Detroit auxiliary bishop, who first attended World Youth Day in Spain in 1989, says global gathering is 'an amazing experience'
DETROIT — Detroit Auxiliary Bishop Arturo Cepeda remembers what it was like arriving in Santiago de Compostela, Spain, in 1989 for the fourth-ever World Youth Day.
Pope St. John Paul II, who founded the world’s largest gathering of Catholic young people, was there, as were 600,000 of his closest friends.
He wasn’t a bishop yet — he wasn’t even a seminarian — but the 20-year-old who had just immigrated to the United States from his home in Mexico says that’s when the Lord’s calling in his life became clear.
“I was a very young man from Texas, and flying for the first time over to Spain, to Santiago de Compostela in 1989,” Bishop Cepeda told Detroit Catholic. “(Pope John Paul II) had a great impact in my life, and that's what sparked my desire, really, to serve the Church in the priesthood. I have no doubt about it. That assured me this is what God wants me to do and to be.”
Thirty-four years later, Bishop Cepeda is living proof of the impact World Youth Day can have on a young vocation — a point that’s emphasized by his attendance record: Lisbon, Portugal, will be his 10th World Youth Day.
He can name them all without missing a beat. After Santiago de Compostela …
“I went to Czestochowa, Poland, in 1991. I went to the one in Denver in 1993. I was in Paris in 1997. In Rome, 2000. Toronto, 2002. Cologne, Germany, in 2005,” Bishop Cepeda said. “In 2011 was Madrid — at that point, I was already a bishop. Then I went to Krakow in 2016, Panama in 2019, and I'm looking forward to Lisbon 2023.”
For those keeping score at home, Bishop Cepeda has missed only three World Youth Days since he was a teenager: Manila in 1995, Sydney in 2008, and Rio de Janeiro in 2013.
For the most recent four as a bishop, he’s accompanied young pilgrims from the Archdiocese of Detroit as they’ve jetted across the world for the triennial gathering. This year, approximately 100 pilgrims from the archdiocese are traveling to Lisbon for World Youth Day, which begins Aug. 1 and runs through Aug. 6.
During each World Youth Day he’s attended, Bishop Cepeda said he’s made it a point to visit the local cathedral or holy sites, and this year will be no different. As part of this year’s experience, Detroit pilgrims will take a mini-pilgrimage to Fatima, just an hour and a half north of Lisbon.
While World Youth Day is geared primarily toward the young, the 54-year-old bishop says there’s a lot of grace available to those of all ages.
“Every time that I go, there has always been a moment of grace, and for me personally, a deep spiritual renewal,” Bishop Cepeda said. “We celebrate reconciliation, the Eucharist, we have catechetical sessions. I think the most important thing is that we all become witnesses of our faith — witnesses of the living Christ.”
Each time he’s gone, Bishop Cepeda says he’s witnessed the young people in attendance become evangelizers — in some cases almost immediately, sharing their faith boldly with strangers, passersby and fellow pilgrims in the host country.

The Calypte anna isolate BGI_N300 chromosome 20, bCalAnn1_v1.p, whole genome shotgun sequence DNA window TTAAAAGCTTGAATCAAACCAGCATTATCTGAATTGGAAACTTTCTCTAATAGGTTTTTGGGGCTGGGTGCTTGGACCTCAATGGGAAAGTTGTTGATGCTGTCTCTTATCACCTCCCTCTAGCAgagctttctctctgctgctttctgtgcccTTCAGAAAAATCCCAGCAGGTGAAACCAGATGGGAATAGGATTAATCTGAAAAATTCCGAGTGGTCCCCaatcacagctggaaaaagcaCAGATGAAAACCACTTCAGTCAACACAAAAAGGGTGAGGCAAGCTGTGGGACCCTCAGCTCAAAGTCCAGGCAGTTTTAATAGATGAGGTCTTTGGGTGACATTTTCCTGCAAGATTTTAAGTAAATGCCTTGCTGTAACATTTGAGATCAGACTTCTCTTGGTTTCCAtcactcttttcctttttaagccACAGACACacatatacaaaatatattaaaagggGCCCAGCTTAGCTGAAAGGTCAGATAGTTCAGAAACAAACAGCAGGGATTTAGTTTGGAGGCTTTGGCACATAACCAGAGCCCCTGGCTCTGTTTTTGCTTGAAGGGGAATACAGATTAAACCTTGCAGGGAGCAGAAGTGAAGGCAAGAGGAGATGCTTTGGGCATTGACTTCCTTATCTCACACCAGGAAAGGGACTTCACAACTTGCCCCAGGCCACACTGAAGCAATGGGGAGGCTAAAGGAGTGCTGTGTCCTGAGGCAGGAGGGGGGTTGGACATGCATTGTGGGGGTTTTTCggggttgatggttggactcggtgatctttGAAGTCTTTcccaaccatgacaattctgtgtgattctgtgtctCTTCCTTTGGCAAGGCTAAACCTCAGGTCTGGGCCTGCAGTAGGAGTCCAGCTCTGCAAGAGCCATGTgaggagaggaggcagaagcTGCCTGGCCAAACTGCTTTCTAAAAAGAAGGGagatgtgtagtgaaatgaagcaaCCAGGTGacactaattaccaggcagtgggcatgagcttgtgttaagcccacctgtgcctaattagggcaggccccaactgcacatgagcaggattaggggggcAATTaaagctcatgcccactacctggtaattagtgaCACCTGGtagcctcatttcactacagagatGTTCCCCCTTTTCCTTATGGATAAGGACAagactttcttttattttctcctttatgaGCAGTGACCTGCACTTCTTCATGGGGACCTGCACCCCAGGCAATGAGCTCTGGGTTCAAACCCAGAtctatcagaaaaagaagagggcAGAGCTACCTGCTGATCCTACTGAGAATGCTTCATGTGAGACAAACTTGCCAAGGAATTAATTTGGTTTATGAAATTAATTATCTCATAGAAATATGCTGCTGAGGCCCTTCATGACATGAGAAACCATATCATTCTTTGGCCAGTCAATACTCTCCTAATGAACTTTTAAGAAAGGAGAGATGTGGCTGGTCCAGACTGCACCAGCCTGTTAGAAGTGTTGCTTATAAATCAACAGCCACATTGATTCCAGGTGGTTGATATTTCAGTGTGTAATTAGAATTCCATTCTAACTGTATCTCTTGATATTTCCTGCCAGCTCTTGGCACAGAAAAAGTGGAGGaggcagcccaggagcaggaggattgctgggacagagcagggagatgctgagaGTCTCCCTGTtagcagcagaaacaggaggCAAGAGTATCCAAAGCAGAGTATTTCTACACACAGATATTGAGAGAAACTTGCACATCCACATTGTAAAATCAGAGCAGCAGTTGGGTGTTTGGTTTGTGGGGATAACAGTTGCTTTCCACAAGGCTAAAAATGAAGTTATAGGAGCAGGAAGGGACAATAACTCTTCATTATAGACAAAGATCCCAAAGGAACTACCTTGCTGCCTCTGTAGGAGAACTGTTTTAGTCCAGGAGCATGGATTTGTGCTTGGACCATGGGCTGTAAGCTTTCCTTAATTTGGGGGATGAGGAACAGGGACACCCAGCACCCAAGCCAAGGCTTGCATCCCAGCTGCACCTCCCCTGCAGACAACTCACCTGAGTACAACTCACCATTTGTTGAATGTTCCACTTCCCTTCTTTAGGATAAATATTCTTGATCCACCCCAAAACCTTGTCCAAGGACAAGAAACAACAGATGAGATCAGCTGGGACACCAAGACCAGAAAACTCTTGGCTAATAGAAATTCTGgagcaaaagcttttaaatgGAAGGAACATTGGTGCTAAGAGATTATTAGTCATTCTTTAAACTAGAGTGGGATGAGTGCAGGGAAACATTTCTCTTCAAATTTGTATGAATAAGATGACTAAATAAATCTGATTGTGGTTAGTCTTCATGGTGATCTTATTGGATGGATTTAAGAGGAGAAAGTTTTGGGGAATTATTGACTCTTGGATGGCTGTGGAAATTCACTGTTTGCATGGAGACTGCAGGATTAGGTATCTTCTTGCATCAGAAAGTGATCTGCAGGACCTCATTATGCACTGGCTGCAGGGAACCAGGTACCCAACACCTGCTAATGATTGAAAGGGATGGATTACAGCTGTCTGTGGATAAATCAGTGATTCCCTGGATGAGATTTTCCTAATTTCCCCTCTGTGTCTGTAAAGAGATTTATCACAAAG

Just as he did 34 years ago, Bishop Cepeda says he takes great joy in witnessing young people encounter the full, global scope of the Church for the first time.
“They aren’t just the future of our Church; they’re the present of our Church,” Bishop Cepeda said. “And that brings me great hope. My hope is that our young pilgrims will be able to bring back to their local churches a global understanding of what we celebrate, who we are, and what our mission is.”
The highlight of World Youth Day — besides the opportunity for fellowship and faith-sharing with Catholics from around the world — will be Mass with Pope Francis, who will greet pilgrims on Aug. 3 and spend four days in Portugal, culminating with a “missioning Mass” on Aug. 6.
Bishop Cepeda, who will be giving two catechetical talks for pilgrims in Lisbon, said World Youth Day is a rare opportunity for the Church to present Christ to those who otherwise wouldn’t encounter the Lord’s presence.
“In 2011 in Madrid, there were a lot of local news outlets really questioning this gathering with our pope as people of faith. But once the city experienced World Youth Day, they began praising God and saying, ‘This was an amazing experience,’” Bishop Cepeda recalled. “It was a moment of renewal for the city to know who we were and why we proclaim the presence of Christ in our midst.”
Like the Olympics, it’s hard for the host city to ignore so many Catholics gathered in one place, he said.
“We have approximately 29,000 pilgrims from the United States coming to Lisbon. We have more than 60 bishops from the United States joining us, and pilgrims from all over the world. We are going to inundate the city, and that’s wonderful,” Bishop Cepeda said. “For those who are Catholic and for those who aren’t, and even those who question our faith, that’s extremely important. All eyes will be on us in Lisbon, and we will be bringing the message of the Gospel.”